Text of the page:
In November 2007, 138 Muslim scholars and clerics presented a declaration of common ground between Christianity and Islam, called “A Common Word Between Us and You,” hoping to create a basis for future dialog.
At the declaration’s “official” website (www.acommonword.com), a summary states, “Whilst Islam and Christianity are obviously different religions—and whilst there is no minimising some of their formal differences—it is clear that the Two Greatest Commandments are an area of common ground and a link between the Qur’an, the Torah and the New Testament.”
Pope Benedict XVI’s response was guarded but warm. “Without ignoring or downplaying our differences as Christian and Muslims,” he wrote in a letter to one of the declaration’s signatories, Prince Ghazi, “we can and therefore should look to what unites us, namely belief in the one God, provident Creator and universal Judge who at the end of time will deal with each person according to his or her actions. We are all called to commit ourselves totally to him and obey his sacred will.” [11-27-07]
A year later, however, Pope Benedict XVI hosted the first Catholic-Muslim forum at the Vatican. Among 15 points of common concern, forum participants agreed that individuals must be free to choose in matters of conscience and to practice their religion in private and public, with the Vatican emphasizing that Christian churches must enjoy the same rights in Muslim countries that Muslims enjoy in the West.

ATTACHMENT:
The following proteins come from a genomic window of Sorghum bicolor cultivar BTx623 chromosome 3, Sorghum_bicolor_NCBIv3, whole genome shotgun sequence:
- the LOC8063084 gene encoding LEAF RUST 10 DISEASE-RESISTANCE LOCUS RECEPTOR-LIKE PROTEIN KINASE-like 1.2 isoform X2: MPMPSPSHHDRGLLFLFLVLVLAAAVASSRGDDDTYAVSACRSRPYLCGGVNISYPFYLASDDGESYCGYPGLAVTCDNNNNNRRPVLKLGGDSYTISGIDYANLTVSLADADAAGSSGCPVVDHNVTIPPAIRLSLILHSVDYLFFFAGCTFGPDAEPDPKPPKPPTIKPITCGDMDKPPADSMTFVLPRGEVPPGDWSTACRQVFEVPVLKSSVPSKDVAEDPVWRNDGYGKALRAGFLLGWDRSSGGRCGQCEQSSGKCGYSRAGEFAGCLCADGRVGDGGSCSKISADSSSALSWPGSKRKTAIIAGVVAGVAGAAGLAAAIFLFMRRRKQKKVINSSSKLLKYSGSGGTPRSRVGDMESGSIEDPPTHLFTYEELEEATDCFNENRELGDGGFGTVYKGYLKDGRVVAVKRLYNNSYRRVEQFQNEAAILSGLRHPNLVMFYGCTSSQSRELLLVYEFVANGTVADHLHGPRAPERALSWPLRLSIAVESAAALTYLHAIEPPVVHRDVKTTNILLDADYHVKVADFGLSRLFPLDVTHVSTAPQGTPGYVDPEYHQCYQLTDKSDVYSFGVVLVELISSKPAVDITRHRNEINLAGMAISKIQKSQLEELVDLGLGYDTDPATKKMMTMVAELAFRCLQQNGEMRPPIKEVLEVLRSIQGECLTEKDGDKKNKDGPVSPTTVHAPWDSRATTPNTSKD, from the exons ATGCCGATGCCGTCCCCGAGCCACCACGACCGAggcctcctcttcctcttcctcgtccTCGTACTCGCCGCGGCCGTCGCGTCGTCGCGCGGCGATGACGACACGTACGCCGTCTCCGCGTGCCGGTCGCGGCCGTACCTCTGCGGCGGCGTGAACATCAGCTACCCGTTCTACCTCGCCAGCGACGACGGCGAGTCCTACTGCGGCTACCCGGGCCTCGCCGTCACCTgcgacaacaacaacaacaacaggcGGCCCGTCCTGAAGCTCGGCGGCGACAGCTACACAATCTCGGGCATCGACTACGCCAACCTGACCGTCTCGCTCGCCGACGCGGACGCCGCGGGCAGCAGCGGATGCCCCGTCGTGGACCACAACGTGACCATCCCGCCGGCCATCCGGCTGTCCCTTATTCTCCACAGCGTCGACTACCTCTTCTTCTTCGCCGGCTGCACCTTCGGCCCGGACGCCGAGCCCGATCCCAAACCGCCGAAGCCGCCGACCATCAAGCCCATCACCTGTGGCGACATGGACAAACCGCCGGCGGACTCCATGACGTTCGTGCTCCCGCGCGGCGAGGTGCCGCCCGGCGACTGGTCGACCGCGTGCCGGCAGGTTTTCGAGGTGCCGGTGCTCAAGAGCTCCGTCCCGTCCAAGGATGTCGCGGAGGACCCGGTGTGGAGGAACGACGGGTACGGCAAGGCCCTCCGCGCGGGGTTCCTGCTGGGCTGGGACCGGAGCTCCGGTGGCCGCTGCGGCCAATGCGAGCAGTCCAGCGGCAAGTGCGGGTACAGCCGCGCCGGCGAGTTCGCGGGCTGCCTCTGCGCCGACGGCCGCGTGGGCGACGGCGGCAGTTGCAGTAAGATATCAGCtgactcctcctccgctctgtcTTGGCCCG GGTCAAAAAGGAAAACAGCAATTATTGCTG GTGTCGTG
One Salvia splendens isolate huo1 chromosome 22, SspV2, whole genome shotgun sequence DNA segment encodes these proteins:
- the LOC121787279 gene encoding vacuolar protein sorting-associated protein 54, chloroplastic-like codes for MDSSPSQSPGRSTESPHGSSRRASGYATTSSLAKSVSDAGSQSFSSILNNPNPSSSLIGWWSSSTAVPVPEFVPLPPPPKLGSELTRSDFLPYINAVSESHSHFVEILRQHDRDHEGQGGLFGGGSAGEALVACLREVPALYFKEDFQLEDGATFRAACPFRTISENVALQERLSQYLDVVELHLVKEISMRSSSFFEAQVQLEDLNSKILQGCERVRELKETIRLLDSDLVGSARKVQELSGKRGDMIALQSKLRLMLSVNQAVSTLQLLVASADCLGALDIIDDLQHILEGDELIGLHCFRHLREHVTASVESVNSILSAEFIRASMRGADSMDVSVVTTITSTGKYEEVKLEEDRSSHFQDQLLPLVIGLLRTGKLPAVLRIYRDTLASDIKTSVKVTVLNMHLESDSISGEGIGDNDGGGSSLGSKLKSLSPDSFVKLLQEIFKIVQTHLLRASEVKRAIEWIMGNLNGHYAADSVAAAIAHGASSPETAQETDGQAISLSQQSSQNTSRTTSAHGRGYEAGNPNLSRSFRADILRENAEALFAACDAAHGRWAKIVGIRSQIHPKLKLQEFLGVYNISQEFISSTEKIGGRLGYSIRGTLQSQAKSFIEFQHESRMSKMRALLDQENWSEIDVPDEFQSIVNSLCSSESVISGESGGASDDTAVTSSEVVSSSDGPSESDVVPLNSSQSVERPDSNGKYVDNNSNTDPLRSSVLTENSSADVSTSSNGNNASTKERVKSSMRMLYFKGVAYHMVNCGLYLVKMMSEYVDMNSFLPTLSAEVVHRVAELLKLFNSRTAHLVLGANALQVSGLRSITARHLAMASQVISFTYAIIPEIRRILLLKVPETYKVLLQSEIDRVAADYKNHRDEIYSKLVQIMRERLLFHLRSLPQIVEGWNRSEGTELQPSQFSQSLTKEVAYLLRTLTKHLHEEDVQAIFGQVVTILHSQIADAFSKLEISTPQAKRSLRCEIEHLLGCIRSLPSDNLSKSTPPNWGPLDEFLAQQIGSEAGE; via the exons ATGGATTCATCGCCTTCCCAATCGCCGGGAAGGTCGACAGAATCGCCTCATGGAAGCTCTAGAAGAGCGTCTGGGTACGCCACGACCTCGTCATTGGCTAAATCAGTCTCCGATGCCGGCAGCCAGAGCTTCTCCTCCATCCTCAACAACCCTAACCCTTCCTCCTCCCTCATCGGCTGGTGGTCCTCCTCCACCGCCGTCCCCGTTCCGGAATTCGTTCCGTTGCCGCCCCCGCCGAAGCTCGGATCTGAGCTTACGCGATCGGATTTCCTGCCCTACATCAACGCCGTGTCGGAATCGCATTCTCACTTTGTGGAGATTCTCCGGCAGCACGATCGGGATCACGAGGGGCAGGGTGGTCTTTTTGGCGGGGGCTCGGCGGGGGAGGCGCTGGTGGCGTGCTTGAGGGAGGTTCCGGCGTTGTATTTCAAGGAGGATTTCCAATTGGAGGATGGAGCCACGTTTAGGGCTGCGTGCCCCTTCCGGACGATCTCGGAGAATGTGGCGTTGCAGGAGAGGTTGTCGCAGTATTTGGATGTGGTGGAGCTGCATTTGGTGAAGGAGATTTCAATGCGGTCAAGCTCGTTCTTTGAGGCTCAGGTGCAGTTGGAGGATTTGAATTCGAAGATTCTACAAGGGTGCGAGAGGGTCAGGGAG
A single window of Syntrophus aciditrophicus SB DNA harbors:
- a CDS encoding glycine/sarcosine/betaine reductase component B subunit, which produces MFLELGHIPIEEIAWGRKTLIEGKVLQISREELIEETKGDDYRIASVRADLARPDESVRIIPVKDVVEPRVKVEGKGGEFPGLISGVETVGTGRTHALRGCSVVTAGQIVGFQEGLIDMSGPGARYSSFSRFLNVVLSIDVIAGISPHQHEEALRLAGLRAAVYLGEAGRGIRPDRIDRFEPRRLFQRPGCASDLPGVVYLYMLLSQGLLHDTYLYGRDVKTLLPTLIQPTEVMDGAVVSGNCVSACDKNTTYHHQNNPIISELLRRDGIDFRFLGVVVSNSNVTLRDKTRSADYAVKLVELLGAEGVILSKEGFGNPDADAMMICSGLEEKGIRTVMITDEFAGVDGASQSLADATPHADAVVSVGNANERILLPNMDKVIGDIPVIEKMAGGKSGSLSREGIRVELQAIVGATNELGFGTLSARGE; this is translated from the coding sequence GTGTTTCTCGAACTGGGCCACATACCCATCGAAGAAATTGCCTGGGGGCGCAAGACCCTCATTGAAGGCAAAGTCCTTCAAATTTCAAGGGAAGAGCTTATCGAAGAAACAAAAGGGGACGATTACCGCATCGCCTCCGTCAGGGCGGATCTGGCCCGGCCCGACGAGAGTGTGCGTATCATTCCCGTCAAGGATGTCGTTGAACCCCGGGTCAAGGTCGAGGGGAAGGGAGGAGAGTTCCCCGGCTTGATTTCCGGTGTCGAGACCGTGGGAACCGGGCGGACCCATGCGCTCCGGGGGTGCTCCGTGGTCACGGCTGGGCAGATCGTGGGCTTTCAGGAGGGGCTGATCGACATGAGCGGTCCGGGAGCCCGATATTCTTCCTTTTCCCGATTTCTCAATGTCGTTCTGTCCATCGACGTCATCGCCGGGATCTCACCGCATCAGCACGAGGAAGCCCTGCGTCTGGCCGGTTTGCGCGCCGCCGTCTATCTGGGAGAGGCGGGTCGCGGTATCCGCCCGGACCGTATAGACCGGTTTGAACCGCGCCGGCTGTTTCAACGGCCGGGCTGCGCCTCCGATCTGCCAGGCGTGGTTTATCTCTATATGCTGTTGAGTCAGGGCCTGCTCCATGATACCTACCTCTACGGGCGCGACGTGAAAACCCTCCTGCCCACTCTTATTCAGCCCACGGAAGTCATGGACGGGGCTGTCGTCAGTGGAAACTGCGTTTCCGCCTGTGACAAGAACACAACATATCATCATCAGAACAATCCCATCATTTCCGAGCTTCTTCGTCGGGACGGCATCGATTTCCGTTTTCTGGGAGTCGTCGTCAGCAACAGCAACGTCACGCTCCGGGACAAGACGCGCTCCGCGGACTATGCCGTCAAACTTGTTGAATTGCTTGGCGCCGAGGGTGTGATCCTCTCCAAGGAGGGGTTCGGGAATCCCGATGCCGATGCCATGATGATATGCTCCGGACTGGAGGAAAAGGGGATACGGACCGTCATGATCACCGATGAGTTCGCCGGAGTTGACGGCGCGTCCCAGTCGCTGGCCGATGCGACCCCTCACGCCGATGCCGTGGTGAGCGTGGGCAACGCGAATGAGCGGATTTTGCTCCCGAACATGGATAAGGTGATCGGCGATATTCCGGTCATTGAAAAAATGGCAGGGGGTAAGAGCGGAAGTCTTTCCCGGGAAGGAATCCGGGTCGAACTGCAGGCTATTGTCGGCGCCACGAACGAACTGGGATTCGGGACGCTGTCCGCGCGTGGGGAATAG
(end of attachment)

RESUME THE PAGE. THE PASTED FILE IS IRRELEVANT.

There has also been a Special United Nations General Assembly on Interfaith Dialogue in November 2008, convened to discuss a “Culture of Peace” among Christians and Muslims. According to Rayed Krimly, special envoy of Saudi Arabia, the meeting seeks “to send a unified clear message that the world community is in consensus in promoting interfaith dialogue and speaking against extremism, intolerance, and terrorism.”
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